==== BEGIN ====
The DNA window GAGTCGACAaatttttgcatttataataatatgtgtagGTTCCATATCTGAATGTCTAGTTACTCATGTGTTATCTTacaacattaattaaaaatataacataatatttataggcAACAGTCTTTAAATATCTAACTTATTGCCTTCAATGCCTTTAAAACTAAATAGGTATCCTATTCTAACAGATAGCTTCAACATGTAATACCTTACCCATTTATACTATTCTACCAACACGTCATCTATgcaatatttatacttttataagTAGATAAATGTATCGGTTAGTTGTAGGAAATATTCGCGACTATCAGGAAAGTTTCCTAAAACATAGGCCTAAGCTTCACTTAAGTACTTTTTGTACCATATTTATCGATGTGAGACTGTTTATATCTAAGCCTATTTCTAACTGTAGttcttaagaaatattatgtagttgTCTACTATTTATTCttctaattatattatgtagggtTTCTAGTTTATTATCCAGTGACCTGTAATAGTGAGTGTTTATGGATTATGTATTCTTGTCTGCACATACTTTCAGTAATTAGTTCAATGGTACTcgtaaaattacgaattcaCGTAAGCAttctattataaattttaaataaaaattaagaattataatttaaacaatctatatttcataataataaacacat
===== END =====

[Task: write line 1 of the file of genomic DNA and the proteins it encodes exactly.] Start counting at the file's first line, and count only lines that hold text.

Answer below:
The DNA window GAGTCGACAaatttttgcatttataataatatgtgtagGTTCCATATCTGAATGTCTAGTTACTCATGTGTTATCTTacaacattaattaaaaatataacataatatttataggcAACAGTCTTTAAATATCTAACTTATTGCCTTCAATGCCTTTAAAACTAAATAGGTATCCTATTCTAACAGATAGCTTCAACATGTAATACCTTACCCATTTATACTATTCTACCAACACGTCATCTATgcaatatttatacttttataagTAGATAAATGTATCGGTTAGTTGTAGGAAATATTCGCGACTATCAGGAAAGTTTCCTAAAACATAGGCCTAAGCTTCACTTAAGTACTTTTTGTACCATATTTATCGATGTGAGACTGTTTATATCTAAGCCTATTTCTAACTGTAGttcttaagaaatattatgtagttgTCTACTATTTATTCttctaattatattatgtagggtTTCTAGTTTATTATCCAGTGACCTGTAATAGTGAGTGTTTATGGATTATGTATTCTTGTCTGCACATACTTTCAGTAATTAGTTCAATGGTACTcgtaaaattacgaattcaCGTAAGCAttctattataaattttaaataaaaattaagaattataatttaaacaatctatatttcataataataaacacat